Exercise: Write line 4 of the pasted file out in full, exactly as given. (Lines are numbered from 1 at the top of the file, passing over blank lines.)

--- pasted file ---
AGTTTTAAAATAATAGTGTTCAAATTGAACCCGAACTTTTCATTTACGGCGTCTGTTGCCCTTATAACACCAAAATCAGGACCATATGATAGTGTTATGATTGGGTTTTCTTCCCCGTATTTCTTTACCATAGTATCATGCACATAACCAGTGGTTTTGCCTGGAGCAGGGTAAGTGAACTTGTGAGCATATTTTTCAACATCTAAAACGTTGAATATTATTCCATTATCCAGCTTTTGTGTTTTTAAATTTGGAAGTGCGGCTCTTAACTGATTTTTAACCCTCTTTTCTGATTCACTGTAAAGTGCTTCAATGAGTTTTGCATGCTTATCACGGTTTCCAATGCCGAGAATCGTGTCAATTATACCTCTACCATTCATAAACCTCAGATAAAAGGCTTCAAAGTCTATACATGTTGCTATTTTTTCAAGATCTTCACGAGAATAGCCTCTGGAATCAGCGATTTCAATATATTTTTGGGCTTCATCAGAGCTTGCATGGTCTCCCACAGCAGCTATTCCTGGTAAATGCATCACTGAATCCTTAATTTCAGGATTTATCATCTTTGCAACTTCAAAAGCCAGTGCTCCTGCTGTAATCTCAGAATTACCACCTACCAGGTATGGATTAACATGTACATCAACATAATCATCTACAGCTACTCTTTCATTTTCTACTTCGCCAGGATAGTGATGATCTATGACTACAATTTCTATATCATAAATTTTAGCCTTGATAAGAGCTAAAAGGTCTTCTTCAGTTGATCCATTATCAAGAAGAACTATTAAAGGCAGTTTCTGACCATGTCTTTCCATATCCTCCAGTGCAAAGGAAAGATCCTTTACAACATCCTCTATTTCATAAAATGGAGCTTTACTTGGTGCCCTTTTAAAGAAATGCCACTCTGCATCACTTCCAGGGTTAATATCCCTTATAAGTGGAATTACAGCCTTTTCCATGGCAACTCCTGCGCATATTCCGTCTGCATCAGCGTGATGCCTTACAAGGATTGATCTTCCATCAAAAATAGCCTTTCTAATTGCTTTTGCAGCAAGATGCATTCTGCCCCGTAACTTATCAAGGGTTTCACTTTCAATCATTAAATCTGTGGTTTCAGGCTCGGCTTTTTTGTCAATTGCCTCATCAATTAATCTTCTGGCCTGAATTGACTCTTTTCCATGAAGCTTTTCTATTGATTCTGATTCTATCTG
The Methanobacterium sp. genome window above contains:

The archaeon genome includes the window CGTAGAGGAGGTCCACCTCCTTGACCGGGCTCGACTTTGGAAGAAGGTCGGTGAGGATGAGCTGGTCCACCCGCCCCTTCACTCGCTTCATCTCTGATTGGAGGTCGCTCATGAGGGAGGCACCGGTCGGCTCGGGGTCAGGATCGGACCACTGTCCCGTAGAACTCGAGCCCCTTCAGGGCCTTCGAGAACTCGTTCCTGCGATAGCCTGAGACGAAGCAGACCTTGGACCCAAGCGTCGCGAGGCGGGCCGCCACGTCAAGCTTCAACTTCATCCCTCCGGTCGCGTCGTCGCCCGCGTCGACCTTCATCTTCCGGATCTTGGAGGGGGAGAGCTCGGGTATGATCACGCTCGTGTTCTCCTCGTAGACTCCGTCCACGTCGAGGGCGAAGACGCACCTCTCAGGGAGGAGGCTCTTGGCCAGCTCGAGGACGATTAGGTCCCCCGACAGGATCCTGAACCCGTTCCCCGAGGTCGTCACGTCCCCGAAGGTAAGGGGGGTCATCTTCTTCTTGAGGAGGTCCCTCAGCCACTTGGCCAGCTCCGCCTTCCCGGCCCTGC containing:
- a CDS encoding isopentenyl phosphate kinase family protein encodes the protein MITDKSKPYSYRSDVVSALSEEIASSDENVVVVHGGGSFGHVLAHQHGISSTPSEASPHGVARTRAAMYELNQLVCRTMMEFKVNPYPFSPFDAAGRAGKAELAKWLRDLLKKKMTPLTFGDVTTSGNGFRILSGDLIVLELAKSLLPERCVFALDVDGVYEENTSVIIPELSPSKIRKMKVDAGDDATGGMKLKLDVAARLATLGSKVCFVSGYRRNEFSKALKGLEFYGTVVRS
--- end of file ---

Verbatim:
- a CDS encoding isopentenyl phosphate kinase family protein encodes the protein MITDKSKPYSYRSDVVSALSEEIASSDENVVVVHGGGSFGHVLAHQHGISSTPSEASPHGVARTRAAMYELNQLVCRTMMEFKVNPYPFSPFDAAGRAGKAELAKWLRDLLKKKMTPLTFGDVTTSGNGFRILSGDLIVLELAKSLLPERCVFALDVDGVYEENTSVIIPELSPSKIRKMKVDAGDDATGGMKLKLDVAARLATLGSKVCFVSGYRRNEFSKALKGLEFYGTVVRS